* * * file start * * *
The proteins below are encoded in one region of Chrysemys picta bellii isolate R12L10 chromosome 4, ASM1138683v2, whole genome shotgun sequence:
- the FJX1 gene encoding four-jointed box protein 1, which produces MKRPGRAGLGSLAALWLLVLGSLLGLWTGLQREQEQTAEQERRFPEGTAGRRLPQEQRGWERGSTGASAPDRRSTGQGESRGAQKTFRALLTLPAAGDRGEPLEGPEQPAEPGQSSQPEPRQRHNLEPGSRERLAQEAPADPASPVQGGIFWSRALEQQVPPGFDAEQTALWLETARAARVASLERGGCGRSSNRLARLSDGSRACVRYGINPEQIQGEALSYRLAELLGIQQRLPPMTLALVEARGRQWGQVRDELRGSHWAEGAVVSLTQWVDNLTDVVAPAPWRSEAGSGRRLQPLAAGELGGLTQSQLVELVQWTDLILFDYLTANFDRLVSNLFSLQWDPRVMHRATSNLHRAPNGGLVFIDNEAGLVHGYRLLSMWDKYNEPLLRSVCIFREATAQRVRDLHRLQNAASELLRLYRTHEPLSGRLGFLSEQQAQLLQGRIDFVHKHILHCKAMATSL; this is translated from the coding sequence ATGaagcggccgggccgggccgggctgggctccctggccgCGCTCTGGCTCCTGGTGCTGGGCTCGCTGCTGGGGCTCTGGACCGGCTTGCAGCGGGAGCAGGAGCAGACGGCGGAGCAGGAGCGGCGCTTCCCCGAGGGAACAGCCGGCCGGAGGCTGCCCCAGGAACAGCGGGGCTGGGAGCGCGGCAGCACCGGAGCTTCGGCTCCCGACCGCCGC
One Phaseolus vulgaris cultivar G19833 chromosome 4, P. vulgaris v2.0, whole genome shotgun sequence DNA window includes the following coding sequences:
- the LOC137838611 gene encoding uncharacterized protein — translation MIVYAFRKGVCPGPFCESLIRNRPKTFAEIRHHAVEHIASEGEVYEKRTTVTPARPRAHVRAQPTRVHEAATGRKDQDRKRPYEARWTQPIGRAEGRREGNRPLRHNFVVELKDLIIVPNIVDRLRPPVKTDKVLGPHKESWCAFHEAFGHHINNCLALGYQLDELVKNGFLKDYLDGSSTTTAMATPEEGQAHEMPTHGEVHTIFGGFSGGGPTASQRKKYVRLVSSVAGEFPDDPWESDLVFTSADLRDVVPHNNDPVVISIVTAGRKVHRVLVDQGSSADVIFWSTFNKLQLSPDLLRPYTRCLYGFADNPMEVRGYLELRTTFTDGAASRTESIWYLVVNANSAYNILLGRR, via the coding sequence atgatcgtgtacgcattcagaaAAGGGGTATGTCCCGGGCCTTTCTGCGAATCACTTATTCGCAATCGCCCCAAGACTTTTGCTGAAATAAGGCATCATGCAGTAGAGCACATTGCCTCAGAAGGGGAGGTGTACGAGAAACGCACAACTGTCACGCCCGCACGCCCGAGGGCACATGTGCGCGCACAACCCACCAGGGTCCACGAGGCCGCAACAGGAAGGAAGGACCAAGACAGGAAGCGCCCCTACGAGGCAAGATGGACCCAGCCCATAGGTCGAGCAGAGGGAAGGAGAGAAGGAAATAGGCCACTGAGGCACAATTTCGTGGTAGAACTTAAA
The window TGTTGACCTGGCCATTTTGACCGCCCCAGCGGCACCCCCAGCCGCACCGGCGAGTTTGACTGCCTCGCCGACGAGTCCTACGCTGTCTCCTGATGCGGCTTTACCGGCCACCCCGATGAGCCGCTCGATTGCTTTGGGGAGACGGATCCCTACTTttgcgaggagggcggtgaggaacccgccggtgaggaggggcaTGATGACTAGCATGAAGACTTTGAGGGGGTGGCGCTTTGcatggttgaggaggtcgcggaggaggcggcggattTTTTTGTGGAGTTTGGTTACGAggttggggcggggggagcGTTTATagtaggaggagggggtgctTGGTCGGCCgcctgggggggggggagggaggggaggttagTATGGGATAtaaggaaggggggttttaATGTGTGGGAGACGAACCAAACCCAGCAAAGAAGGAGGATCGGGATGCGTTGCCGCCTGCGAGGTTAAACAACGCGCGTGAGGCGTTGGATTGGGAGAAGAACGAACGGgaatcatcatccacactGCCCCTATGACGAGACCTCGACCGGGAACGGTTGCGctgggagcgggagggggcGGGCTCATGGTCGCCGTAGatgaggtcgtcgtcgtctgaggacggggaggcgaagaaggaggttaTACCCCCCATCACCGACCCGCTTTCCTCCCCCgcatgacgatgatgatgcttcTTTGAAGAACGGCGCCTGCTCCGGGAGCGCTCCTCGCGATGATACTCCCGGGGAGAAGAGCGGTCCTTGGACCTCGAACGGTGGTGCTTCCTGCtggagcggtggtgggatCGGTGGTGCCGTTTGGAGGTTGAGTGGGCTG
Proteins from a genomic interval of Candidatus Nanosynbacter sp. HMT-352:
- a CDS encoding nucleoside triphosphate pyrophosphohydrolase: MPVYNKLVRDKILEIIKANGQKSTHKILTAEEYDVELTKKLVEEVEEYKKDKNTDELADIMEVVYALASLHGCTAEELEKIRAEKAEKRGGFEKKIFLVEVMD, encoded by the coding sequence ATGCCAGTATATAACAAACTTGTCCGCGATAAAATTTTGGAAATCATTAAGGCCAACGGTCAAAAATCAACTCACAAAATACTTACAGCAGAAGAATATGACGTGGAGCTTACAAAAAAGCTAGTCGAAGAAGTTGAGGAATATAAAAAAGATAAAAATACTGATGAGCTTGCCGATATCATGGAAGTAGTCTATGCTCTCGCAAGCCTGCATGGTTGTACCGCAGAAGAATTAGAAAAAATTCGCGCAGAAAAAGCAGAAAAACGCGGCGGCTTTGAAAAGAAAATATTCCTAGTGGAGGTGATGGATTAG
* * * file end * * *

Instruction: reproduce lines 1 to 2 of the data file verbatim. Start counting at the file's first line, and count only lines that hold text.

The proteins below are encoded in one region of Chrysemys picta bellii isolate R12L10 chromosome 4, ASM1138683v2, whole genome shotgun sequence:
- the FJX1 gene encoding four-jointed box protein 1, which produces MKRPGRAGLGSLAALWLLVLGSLLGLWTGLQREQEQTAEQERRFPEGTAGRRLPQEQRGWERGSTGASAPDRRSTGQGESRGAQKTFRALLTLPAAGDRGEPLEGPEQPAEPGQSSQPEPRQRHNLEPGSRERLAQEAPADPASPVQGGIFWSRALEQQVPPGFDAEQTALWLETARAARVASLERGGCGRSSNRLARLSDGSRACVRYGINPEQIQGEALSYRLAELLGIQQRLPPMTLALVEARGRQWGQVRDELRGSHWAEGAVVSLTQWVDNLTDVVAPAPWRSEAGSGRRLQPLAAGELGGLTQSQLVELVQWTDLILFDYLTANFDRLVSNLFSLQWDPRVMHRATSNLHRAPNGGLVFIDNEAGLVHGYRLLSMWDKYNEPLLRSVCIFREATAQRVRDLHRLQNAASELLRLYRTHEPLSGRLGFLSEQQAQLLQGRIDFVHKHILHCKAMATSL; this is translated from the coding sequence ATGaagcggccgggccgggccgggctgggctccctggccgCGCTCTGGCTCCTGGTGCTGGGCTCGCTGCTGGGGCTCTGGACCGGCTTGCAGCGGGAGCAGGAGCAGACGGCGGAGCAGGAGCGGCGCTTCCCCGAGGGAACAGCCGGCCGGAGGCTGCCCCAGGAACAGCGGGGCTGGGAGCGCGGCAGCACCGGAGCTTCGGCTCCCGACCGCCGC